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You can search the entire site. or go to the recent opinions, or the chronological or subject indices. Danielle A. v. State, Dept. of Health & Social Services, Office of Children's Services (09/11/2009) sp-6410
Notice: This opinion is subject to correction before publication in the Pacific Reporter. Readers are requested to bring errors to the attention of the Clerk of the Appellate Courts, 303 K Street, Anchorage, Alaska 99501, phone (907) 264-0608, fax (907) 264-0878, e-mail email@example.com. THE SUPREME COURT OF THE STATE OF ALASKA
|) Supreme Court No. S- 13377|
|) Superior Court No. 4FA-05- 20 CN|
|) O P I N I O N|
|STATE OF ALASKA,||)|
|DEPARTMENT OF HEALTH||)|
|AND SOCIAL SERVICES, OFFICE||)|
|OF CHILDRENS SERVICES,||)|
|) No. 6410 - September 11, 2009|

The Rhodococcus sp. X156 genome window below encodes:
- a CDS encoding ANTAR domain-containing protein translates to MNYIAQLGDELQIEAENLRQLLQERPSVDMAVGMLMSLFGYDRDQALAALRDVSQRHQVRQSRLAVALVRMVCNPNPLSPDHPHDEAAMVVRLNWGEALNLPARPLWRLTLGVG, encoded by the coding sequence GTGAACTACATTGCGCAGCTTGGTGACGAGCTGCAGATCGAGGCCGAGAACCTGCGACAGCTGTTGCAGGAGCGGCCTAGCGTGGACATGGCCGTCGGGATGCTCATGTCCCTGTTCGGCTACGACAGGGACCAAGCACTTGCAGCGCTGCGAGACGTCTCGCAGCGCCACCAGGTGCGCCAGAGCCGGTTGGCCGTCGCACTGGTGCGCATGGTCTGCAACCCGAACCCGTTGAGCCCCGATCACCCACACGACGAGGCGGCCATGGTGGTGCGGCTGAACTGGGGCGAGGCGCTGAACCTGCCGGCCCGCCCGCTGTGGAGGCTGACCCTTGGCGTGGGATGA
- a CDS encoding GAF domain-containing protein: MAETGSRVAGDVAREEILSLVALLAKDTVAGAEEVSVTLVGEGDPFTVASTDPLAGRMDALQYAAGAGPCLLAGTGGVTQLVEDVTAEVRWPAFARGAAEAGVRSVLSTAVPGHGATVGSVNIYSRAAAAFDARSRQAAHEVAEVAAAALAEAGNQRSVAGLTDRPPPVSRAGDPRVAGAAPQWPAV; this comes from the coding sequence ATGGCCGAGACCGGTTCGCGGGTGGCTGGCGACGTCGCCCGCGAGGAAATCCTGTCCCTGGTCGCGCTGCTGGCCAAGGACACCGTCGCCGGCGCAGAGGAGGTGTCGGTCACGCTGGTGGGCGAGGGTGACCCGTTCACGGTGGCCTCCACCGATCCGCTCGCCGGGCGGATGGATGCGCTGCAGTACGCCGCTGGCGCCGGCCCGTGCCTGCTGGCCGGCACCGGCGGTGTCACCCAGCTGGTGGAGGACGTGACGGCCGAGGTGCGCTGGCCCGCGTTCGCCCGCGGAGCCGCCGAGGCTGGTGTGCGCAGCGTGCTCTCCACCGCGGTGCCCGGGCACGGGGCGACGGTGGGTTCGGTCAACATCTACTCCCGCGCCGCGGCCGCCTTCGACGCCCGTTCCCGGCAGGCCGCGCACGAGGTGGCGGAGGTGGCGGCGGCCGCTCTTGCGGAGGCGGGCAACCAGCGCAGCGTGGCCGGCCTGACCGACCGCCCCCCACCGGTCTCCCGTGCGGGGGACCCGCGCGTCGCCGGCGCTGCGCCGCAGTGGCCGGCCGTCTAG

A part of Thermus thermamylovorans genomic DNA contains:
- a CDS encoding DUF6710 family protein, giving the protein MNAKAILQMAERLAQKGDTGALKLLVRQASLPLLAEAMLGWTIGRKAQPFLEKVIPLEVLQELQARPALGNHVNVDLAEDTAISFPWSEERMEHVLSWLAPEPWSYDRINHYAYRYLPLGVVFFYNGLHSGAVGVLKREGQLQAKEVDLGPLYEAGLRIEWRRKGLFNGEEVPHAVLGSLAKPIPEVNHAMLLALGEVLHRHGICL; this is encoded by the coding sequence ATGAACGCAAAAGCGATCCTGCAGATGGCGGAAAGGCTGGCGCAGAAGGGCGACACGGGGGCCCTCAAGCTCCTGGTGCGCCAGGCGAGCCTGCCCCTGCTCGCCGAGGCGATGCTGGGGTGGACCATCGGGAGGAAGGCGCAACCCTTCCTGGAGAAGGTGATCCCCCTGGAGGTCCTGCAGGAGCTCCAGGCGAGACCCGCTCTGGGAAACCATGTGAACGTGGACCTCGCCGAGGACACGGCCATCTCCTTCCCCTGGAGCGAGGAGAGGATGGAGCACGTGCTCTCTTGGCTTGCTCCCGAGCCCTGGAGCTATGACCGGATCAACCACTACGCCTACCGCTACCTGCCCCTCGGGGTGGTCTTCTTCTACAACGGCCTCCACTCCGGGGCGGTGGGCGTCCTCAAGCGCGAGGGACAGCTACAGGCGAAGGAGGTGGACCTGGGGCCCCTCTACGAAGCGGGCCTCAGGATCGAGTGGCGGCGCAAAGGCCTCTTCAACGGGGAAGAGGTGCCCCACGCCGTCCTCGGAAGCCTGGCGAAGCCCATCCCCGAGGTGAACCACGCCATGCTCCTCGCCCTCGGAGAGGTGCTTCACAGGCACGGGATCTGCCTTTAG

Appeal from the Superior Court of the State of Alaska, Fourth Judicial District, Fairbanks, Robert B. Downes, Judge. Appearances: James M. Hackett, Law Office of James M. Hackett, Fairbanks, for Appellant. Gayle L. Garrigues, Assistant Attorney General, Fairbanks, Richard A. Svobodny, Acting Attorney General, Juneau, for Appellee. Before: Fabe, Chief Justice, Eastaugh, Carpeneti, Winfree, and Christen, Justices. CHRISTEN, Justice. I. INTRODUCTION A mother appeals the extension of a superior court order granting custody of her daughter to the Office of Childrens Services (OCS). In the mothers first appeal, we affirmed an order extending custody. In this, her second appeal, the mother challenges a subsequent extension of custody. She raises two main arguments: the superior court erred in extending custody (1) without making the findings necessary to remove the child from parental custody under the Indian Child Welfare Act (ICWA), 25 U.S.C. 1912(e); and (2) without making the ICWA placement and active efforts findings required by Alaska Child in Need of Aid (CINA) Rule 10.1(b). We conclude that: (1) neither ICWA nor Alaskas CINA statutes and rules require courts to make removal findings before extending OCSs custody of a child; and (2) the superior court did not clearly err when it found that the child continued to be a child in need of aid and that extending custody was in her best interests. But CINA Rule 10.1(b) requires that courts inquire into and determine whether active efforts are being made before extending custody. Because the court did not make this inquiry and determination, we remand. II. FACTS AND PROCEEDINGS Roberta was born in 1997 to Danielle.1 Roberta is an Indian child under ICWA.2 Robertas father was not involved in her life and his parental rights were terminated.3 OCS took emergency custody of Roberta on March 1, 2005, and custody was later extended for one year.4 OCS filed a petition to terminate Danielles parental rights in November 2006.5 Trial occurred in November and December 2007.6 The court found that Roberta was a child in need of aid,7 but it also found that OCS failed to make active efforts to prevent the breakup of the Indian family and did not provide proof beyond a reasonable doubt that leaving Roberta in Danielles custody would likely cause serious emotional or physical damage.8 The court concluded it was in Robertas best interests to be returned to Danielle.9 The court ordered that Roberta remain in OCS custody for up to an additional year pending reunification efforts.10 Danielle moved for reconsideration on December 10, 2007.11 She argued that CINA Rules 10.1(b)(2) and 17(c)(2) expressly prohibit a final disposition order given the courts finding that OCS had not made active efforts.12 On December 12, 2007, Danielle filed a motion for an order: (1) directing OCS to comply with active efforts requirements under 25 U.S.C. 1912(d); (2) imposing sanctions against OCS for failing to make active efforts; and (3) entering a one-year supervision order in lieu of continued OCS custody of Roberta.13 The court held a hearing in April 2008 but did not rule on these motions.14 In June 2008 the trial court issued its written decision from the termination trial.15 The court ordered continued OCS custody, and supervised and unsupervised visitation until the [reunification] transition is complete, or until December 4, 2008, whichever comes first.16 In October 2008 the court issued written orders denying Danielles motions for reconsideration, to compel active efforts, and for sanctions.17 In Danielles first appeal, we affirmed the superior courts December 2007 extension of OCS custody and its denial of Danielles motion to invalidate that extension.18 We concluded the superior court did not err when it found that extending custody was in Robertas best interests under AS 47.10.080(c)(1).19 We reasoned that [t]he context of the [December 2007] hearing discussion shows that the court considered a return to Danielles care to be in Robertas long-term best interests, but the court also recognized that work needed to be done for reunification efforts to succeed.20 We explained: The [trial] court found that it was not in Robertas best interests to be immediately returned to Danielle, and that finding is more than adequately supported by the evidence in the record.21 In November 2008, OCS again petitioned to extend custody for up to another year. OCS stated the permanency plan remained reunification with Danielle and recommended that reunification continue through a gradual transition, culminating in permanent placement with Danielle by March 2009. Danielle opposed the motion, citing an October 2008 letter from Katharine Furniss, a program manager at Resource Center for Parents and Children, which stated that Danielle had successfully engaged in all Family Reunification services from January to October 2008, and recommended OCS continue to increase unsupervised in-home visits and overnights with the intent to reunify [Danielle] and her daughter within the next six months. The guardian ad litem (GAL) submitted a report in December 2008 advising against an abrupt return home and recommending extending custody so a six-month transition plan could be implemented. By this time, Roberta was staying with Danielle for three consecutive overnights and four days per week. In December 2008 Danielle moved to enforce the courts June 2008 judgment ordering reunification between mother and daughter [and] directing reunification no later than December 4, 2008. She argued, among other things, that there were continuing ICWA violations. In support of her motion, Danielle submitted a letter from Elizabeth Kraska, the family therapist who was providing joint counseling to Danielle and Roberta. Kraska wrote: Due to the lengthy separation and the positive work I see happening, it is my recommendation that visits continue to increase by a day and an additional overnight each month. The undated letter includes Kraskas estimation that reunification could occur within or less than six months, barring any increased signs of stress/anxiety, or if a therapist observes a deterioration in their relationship. On December 3 and 4, 2008, the court held a hearing on OCSs motion to extend custody and Danielles motion to enforce the December 4 reunification deadline. Danielle urged the court to return custody to her immediately, claiming she had done everything required by OCS, the court, and her counselors. She characterized the issue before the court as removal. Danielle argued that before the court could extend OCSs custody, it had to find, by qualified expert witness testimony, that placement with her would likely cause serious emotional or physical harm to Roberta. As she had over a year earlier, the GAL recommended against returning Roberta to Danielles custody until further reunification efforts could occur. The GAL told the court that the counselor and the two clinical therapists working with the family, Kraska (working jointly with Danielle and Roberta) and Cathy McCarthy (working solely with Roberta), are adamant that if you rush [reunification], this is going to be detrimental and not be a success for [Danielle] and the child. The child is not ready. They also believe [Danielle] is not ready. The GAL expressed the entire clinical teams view that if the state drops custody or the court does, . . . its going to harm this family. OCS agreed, arguing that custody should be extended for another year, [and] that the childs not yet ready to go home because of some of the difficulties that occurred in the last year.22 The court issued an oral ruling on December 4, 2008 finding that Roberta continued to be a child in need of aid based on neglect and denying Danielles request to return Roberta to her immediately. The court relied on the GALs statements and Kraskas letter. It also referred to the findings memorialized in its June 2008 written order, stating it felt that it was important that there be a transition and based on [the June 2008] order, . . . continued custody and supervisions in the best interests of the child. The court found Roberta was gradually integrating into Danielles home, the transition was occurring but had not been completed, more time was needed for reunification to succeed, and its contrary to [Robertas] welfare to fully place [her] in [Danielles] home at this time. The court extended custody for six months, through June 4, 2009, ordering a review of this case every two months during the next six months, and explaining that if a review revealed that fewer than six months was needed, the family could be reunited earlier.23 Danielle appeals. III. STANDARD OF REVIEW We affirm a trial courts factual findings in CINA cases unless they are clearly erroneous.24 When interpreting CINA statutes and rules, we apply our independent judgment, adopting the rule of law that is most persuasive in light of precedent, reason, and policy.25 We independently review the question of [w]hether the superior courts findings comport with the requirements of ICWA or the CINA statutes and rules.26 IV. DISCUSSION A. The Superior Court Was Not Required To Make Removal Findings Under 25 U.S.C. 1912(e) To Extend OCSs Custody of Roberta. Danielle argues that to extend OCSs custody of Roberta, the court was required to find under 25 U.S.C. 1912(e), by clear and convincing evidence, including testimony of qualified expert witnesses, that the continued custody of the child by the parent . . . is likely to result in serious emotional or physical damage to the child.27 OCS contends the superior court did not have to make this ICWA finding to extend OCSs custody because AS 47.10.080 and CINA Rule 19.2 control, and that those authorities require the court to find that: (1) the child is a child in need of aid and (2) continued OCS custody is in the childs best interests. We agree with OCS. ICWA requires courts to make subsection 1912(e) findings to remove an Indian child from the custody of his or her parent or Indian custodian,28 but ICWA does not address custody extensions.29 Here, the issue is extending OCS custody so Roberta and Danielle may reunify gradually, not removal.30 Alaskas CINA statutes and rules expressly address custody extensions.31 As OCS points out, courts in Alaska must make two findings before extending OCSs custody of a child: (1) the child continues to be a child in need of aid and (2) extended custody is in the childs best interests.32 Alaskas CINA statutes and rules do not require courts to make ICWAs section 1912(e) removal findings to extend custody; we have not held otherwise33 and we do not now.34 B. The Superior Court Did Not Clearly Err in Extending OCSs Custody of Roberta. 1. The superior court did not clearly err in finding Roberta continued to be a child in need of aid. Danielle argues the court erroneously found that Roberta continues to be a child in need of aid based on its previous finding of neglect. She claims the court must determine a childs CINA status at the time of adjudication, not at some earlier time. OCS disagrees, arguing that the legislature amended former AS 47.10.010, which required courts to adjudicate CINA status based on conditions existing at the time of adjudication, and that the amended version of the statute permits courts to look at past conduct or conditions. OCS has the better of these arguments. Consideration of past neglect is consistent with our statutes and case law. Alaska Statute 47.10.011 provides that the court may find a child to be a child in need of aid if it finds by a preponderance of the evidence that the child has been subjected to any of twelve conditions, including neglect.35 We have interpreted this statute as only requir[ing] a finding that the child has been subjected to neglect, and we have clarified that in determining a childs CINA status, the trial court may consider all evidence of the parents pre-termination hearing conduct, including evidence of parental conduct predating the CINA adjudication. 36 The court did not err in adjudicating Robertas CINA status based on Danielles previous neglect; the record supports the courts finding that Roberta has been exposed to neglect.37 2. The superior court did not clearly err in finding that extending custody was in Robertas best interests. The court found that returning Roberta to Danielle immediately would not be in Robertas best interests. It found that a gradual transition would increase the likelihood of successful reunification and ordered review of the case every two months for the following six months to see how everything is progressing. The court stated: If things progress faster, then as soon as the therapists believe that the mother should have the child, or the childs with the mother full-time, that will be the ultimate proof and there will be reunification. The record supports the courts findings and order. Extending custody to permit a gradual reunification and to avoid the emotional trauma that can result from immediate transition may be in the childs best interests.38 In another case concerning an Indian child, we concluded the superior court did not err by extending custody where the GAL stated that doing so was in the childs best interests, and where the social worker explicitly stated in the petition for extension that returning the child to her mother without a gradual reunification process . . . would be likely to cause emotional damage to the child.39 Here, the GAL stated in her report that [a]n abrupt return home is seen as potentially damaging and not clinically sound. She recommended [a] gradual increase in to [Danielles] full time care . . . to provide [Danielle] with more parenting experience . . . as well as providing the family with stability and clinical support. She reported that the familys clinical treatment team proposed a six-month transition plan. The GAL also told the court if you rush [reunification], this is going to be detrimental and not be a success, [t]he child is not ready, and returning Roberta to Danielle immediately would harm this family. The OCS social worker agreed. And although the family therapist stated she had observed positive interaction between Danielle and Roberta, she recommended that visits continue to increase, not that Roberta be returned to Danielle immediately. This evidence, viewed in the light most favorable to OCS, more than adequately supports the courts finding that extending custody to permit a gradual reunification was in Robertas best interests. C. The Superior Court Must Inquire into and Determine Whether OCS Is Making Active Efforts Under CINA Rule 10.1(b) Before It Extends OCSs Custody of a Child. Danielle contends that Alaskas CINA Rule 10.1(b) requires the superior court to determine whether OCS complied with ICWAs placement and active efforts requirements under 25 U.S.C. 1915(b) and 1912(d), respectively, before it may extend OCSs custody of an Indian child. She claims the court erred in issuing the December 2008 order extending custody without making placement or active efforts findings. OCS concedes that if CINA Rule 10.1(b) requires superior courts to make these ICWA findings, the superior court erred by extending custody without making them. But OCS argues reversal is not required because CINA Rule 10.1(b)(2) provides that a finding that these ICWA requirements have not been met is not in itself a ground for restoring the child to the parent.40 Alternatively, OCS urges us to remand so the superior court can make any necessary findings. CINA Rule 10.1 sets forth the requirements for ordering out-of-home placements. Subsection (b) applies to cases involving Indian children. It states: (1) Findings. At each hearing at which the court is authorizing an Indian childs removal from the childs parent . . . or continuing a previous order authorizing removal, the court shall inquire into and determine: (A) whether the Department has complied with the placement requirements of 25 U.S.C. 1915(b) and (B) whether active efforts have been made to provide remedial services and rehabilitative programs as required by 25 U.S.C. 1912(d). This rule applies when a court continues a previous order authorizing removal; therefore, it applies to custody extensions. The rule requires the superior court to inquire into and determine whether OCS has complied with ICWAs placement and active efforts requirements each time the court addresses custody extensions. It is uncontested that the superior court extended OCS custody in this case without addressing ICWAs placement or active efforts requirements. Because the court did not make this inquiry or determination, we must remand.42 In Danielle A., we concluded that the courts finding that active efforts had not been made did not require reversing the order extending OCSs custody of Roberta.43 In reaching that result, we relied on CINA Rule 10.1(b)(2), which make[s] clear that a finding that the [active efforts] requirements . . . have not been met is not in itself a ground for restoring the child to the parent . . . or dismissing the petition. 44 In this appeal, the court made no active efforts findings. It is the absence of any inquiry into whether OCS was making active efforts that requires remand. Robertas case illustrates the importance of making this inquiry: she has been in OCSs custody for over four years.45 Since the court denied the petition to terminate parental rights, OCS has presented the court with evidence of the difficulties it has encountered in trying to reunify Roberta and Danielle, difficulties that have required it to seek custody extensions and that have delayed achieving permanency. The inquiry required by CINA Rule 10.1(b)(2) gives the court an important opportunity to discover why reunification has not been achieved. When OCS is making active efforts and reunification is significantly delayed, the permanency goal may need to be revisited. When reunification is not occurring because OCS is not making active efforts, the court may direct an appropriate response. Either way, the findings required by CINA Rule 10.1(b)(2) provide an important check on the reunification process to insure that permanency is achieved as soon as possible. Although we emphasize the importance of making this inquiry and determination, our holding does not require the immediate return of Roberta to Danielles custody. On remand, the superior court must make the inquiry and determination required by CINA Rule 10.1(b)(2) on an expedited basis.46 V. CONCLUSION The superior court was not required to make removal findings to extend OCS custody. We AFFIRM the courts finding that Roberta remains a child in need of aid. We REMAND to the superior court for the active efforts finding required by CINA Rule 10.1(b). _______________________________ 1 Danielle A. v. State, Dept of Health & Soc. Servs., Office of Childrens Servs., Mem. Op. & J. No. 1339, 2009 WL 1140442, at *1 (Alaska, Apr. 29, 2009). A more complete discussion of the facts pertaining to Danielles case appears in Danielle A., 2009 WL 1140442, at *1. We use pseudonyms to protect the parties privacy. 2 Id. 3 Id. 4 Id. 5 Id. 6 Id. 7 Under AS 47.10.011, the court may find a child to be a child in need of aid if it finds by a preponderance of the evidence that any of twelve conditions exist, including abandonment, per subsection (1); substantial physical harm or substantial risk of substantial physical harm, per subsection (6); and neglect, per subsection (9). 8 Danielle A., 2009 WL 1140442, at *1. 9 Id. 10 Id. 11 Id. 12 Id. (internal quotation marks omitted). CINA Rule 10.1(b)(2), dealing with out-of-home placements of Indian children, provides: Effect of a Finding that Requirements Have Not Been Met. A finding that the requirements of 25 U.S.C. 1912(d) [active efforts] or 1915(b) [placement requirements] have not been met is not in itself a ground for restoring the child to the parent . . . or dismissing a petition and does not affect the courts ability to proceed to adjudication. However, the court cannot enter a disposition order if the court finds that the requirements of 25 U.S.C. 1912(d) have not been met. In those circumstances, the court must postpone disposition until the court finds that active efforts have been made. On motion of a party . . . the court may order the Department to comply with 25 U.S.C. 1912(d) or 1915(b) within a reasonable time. If the Department fails to comply with this order, the court may impose appropriate sanctions. CINA Rule 17(c), governing disposition hearings and orders, states, in relevant part: If the child has been placed outside the home, the court cannot enter a disposition order if the court finds . . . (2) in cases involving an Indian child, that the requirements of 25 U.S.C. 1912(d) (active efforts) have not been met. If the court finds that the Department has failed to make required reasonable efforts or that the requirements of 25 U.S.C. 1912(d) have not been met, the court must postpone entering a disposition order until the court finds that reasonable efforts or active efforts have been made. The child should remain in temporary custody pending disposition. 13 Id. at *2. 14 Id. 15 Id. 16 Id. (internal quotation marks omitted). 17 Id. at *2, *5. 18 Danielle A., 2009 WL 1140442, at *1, *4-*5. 19 Id. at *3. Under AS 47.10.080(c): If the court finds that the child is a child in need of aid, the court shall (1) order the child committed to the department for placement . . . for a period of time not to exceed two years . . . except that the department or the childs guardian ad litem may petition for and the court may grant in a hearing (A) one-year extensions of commitment . . . if the extension is in the best interests of the child. 20 Danielle A., 2009 WL 1140442, at *3. 21 Id. 22 In its petition to extend custody, OCS described Danielle as being inconsistent in helping Roberta with schoolwork; failing to attend more than one parent-teacher conference in a year; denying that Roberta has fetal alcohol syndrome, educational and social delays, and mental health needs; and belittling Roberta. Additionally, family counseling was delayed because Roberta initially refused to participate in counseling with [Danielle], and because when counseling began, Danielle was very defensive. 23 On December 26, 2008, the court issued a written order, effective December 4, extending custody for six months and providing written findings; it issued a corrected order on January 22, 2009 that did not change the dispositive rulings or effective date. 24 Brynna B. v. State, Dept of Health & Soc. Servs., 88 P.3d 527, 529 (Alaska 2004) (citing A.B. v. State, Dept of Health & Soc. Servs., 7 P.3d 946, 950 (Alaska 2000)). 25 Id. (citing S.S.M. v. State, Dept of Health & Soc. Servs., 3 P.3d 342, 344 (Alaska 2000)). 26 Carl N. v. State, Dept of Health & Soc. Servs., 102 P.3d 932, 935 (Alaska 2004) (citing Sherry R. v. State, Dept of Health & Soc. Servs., 74 P.3d 896, 901 (Alaska 2003) (CINA statutes and rules); J.J. v. State, Dept of Health & Soc. Servs., 38 P.3d 7, 8 (Alaska 2001) (ICWA)). 27 25 U.S.C. 1912(e) (2006). In Danielle A., we said Danielle waived this argument by failing to raise it in her opening brief. See Danielle A. v. State, Dept of Health & Soc. Servs., Office of Childrens Servs., Mem. Op. & J. No. 1339, 2009 WL 1140442, at *4 n.27 (Alaska, Apr. 29, 2009). 28 See 25 U.S.C. 1912(e) (2006); CINA R. 10(c)(3). 29 See 25 U.S.C. 1901-1922. 30 See Danielle A., 2009 WL 1440442, at *4 (explaining [t]he trial and related [placement] decision [in December 2007 and June 2008] did not involve Robertas removal from Danielles home, as she had long since been removed). 31 See AS 47.10.080(c)(1)(A); AS 47.10.083; CINA Rule 19.2. 32 See AS 47.10.080(c)(1)(A); AS 47.10.083; CINA Rule 19.2. 33 See AS 47.10.080(c)(1)(A); AS 47.10.083; CINA Rule 19.2; A.H. v. State, 779 P.2d 1229, 1233 & n.4 (Alaska 1989) (concluding superior court did not clearly err in finding returning children to parents home would result in serious harm under section 1912(e) without explicitly holding that section applied to the extension of custody); In re A.S., 740 P.2d 432, 433 n.1 (Alaska 1987) (concluding appellant had waived this argument by failing to properly brief or preserve it); In re D.C., 715 P.2d 1, 1 (Alaska 1986) (vacating and remanding order of foster care placement of Indian child because court had not issued written factual findings and expert witness did not give the predictive testimony required by section 1912(e), but not clarifying whether the issue was extension of custody or removal); Danielle A., 2009 WL 1140442, at *4 nn. 22 & 27 (concluding mother waived this argument for failure to raise it in her opening brief). 34 Because we conclude the court was not required to make section 1912(e) removal findings to extend OCSs custody of Roberta, we do not reach the parties arguments about whether the court made such findings. 35 AS 47.10.011(9). 36 A.H. v. State, Dept of Health & Soc. Servs., 10 P.3d 1156, 1161 (Alaska 2000) (quoting D.M. v. State, Div. of Family & Youth Servs., 995 P.2d 205, 209 (Alaska 2000)); see also id. (holding Indian child was a child in need of aid based on a history of neglect and emphasizing AS 47.10.011 uses the past tense, has been subjected to (quoting AS 47.10.011) (emphasis in A.H.) (internal quotation marks omitted)). 37 The cases Danielle cites to support her argument otherwise are unpersuasive because they deal with CINA adjudications under the former statute, AS 47.10.010, which did not use the past tense has been subjected to and which was amended to include this language in 1998. See D.M., 995 P.2d at 207, 208 n.7; V.D. v. State, Dept of Health & Soc. Servs., 991 P.2d 214, 216 (Alaska 1999); former AS 47.10.010 (1997); ch. 99, 18, SLA 1998. 38 In re A.S., 740 P.2d 432, 436 (Alaska 1987). 39 Id. 40 See supra note 12 for the full text of CINA Rule 10.1(b)(2). 41 CINA Rule 10.1(b)(1). 42 Because we remand, we do not address the parties arguments as to whether OCS made active efforts. 43 Danielle A. v. State, Dept of Health & Soc. Servs., Office of Childrens Servs., Mem. Op. & J. No. 1339, 2009 WL 1140442, at *5 (Alaska, Apr. 29, 2009). 44 Id. (quoting CINA Rule 10.1(b)(2)) (second alteration in Danielle A.). 45 Danielle A., 2009 WL 1140442, at *1. 46 The courts June 2008 order includes the finding that OCS complied with ICWAs placement requirements, and the record does not indicate that Robertas foster home has changed. Therefore, we do not remand for a determination of compliance with ICWAs placement requirements. Danielle failed to brief the other arguments she lists in her supplemental points on appeal, so we consider those points waived. Washington Ins. Guar. Assn v. Ramsey, 922 P.2d 237, 247 n.29 (Alaska 1996).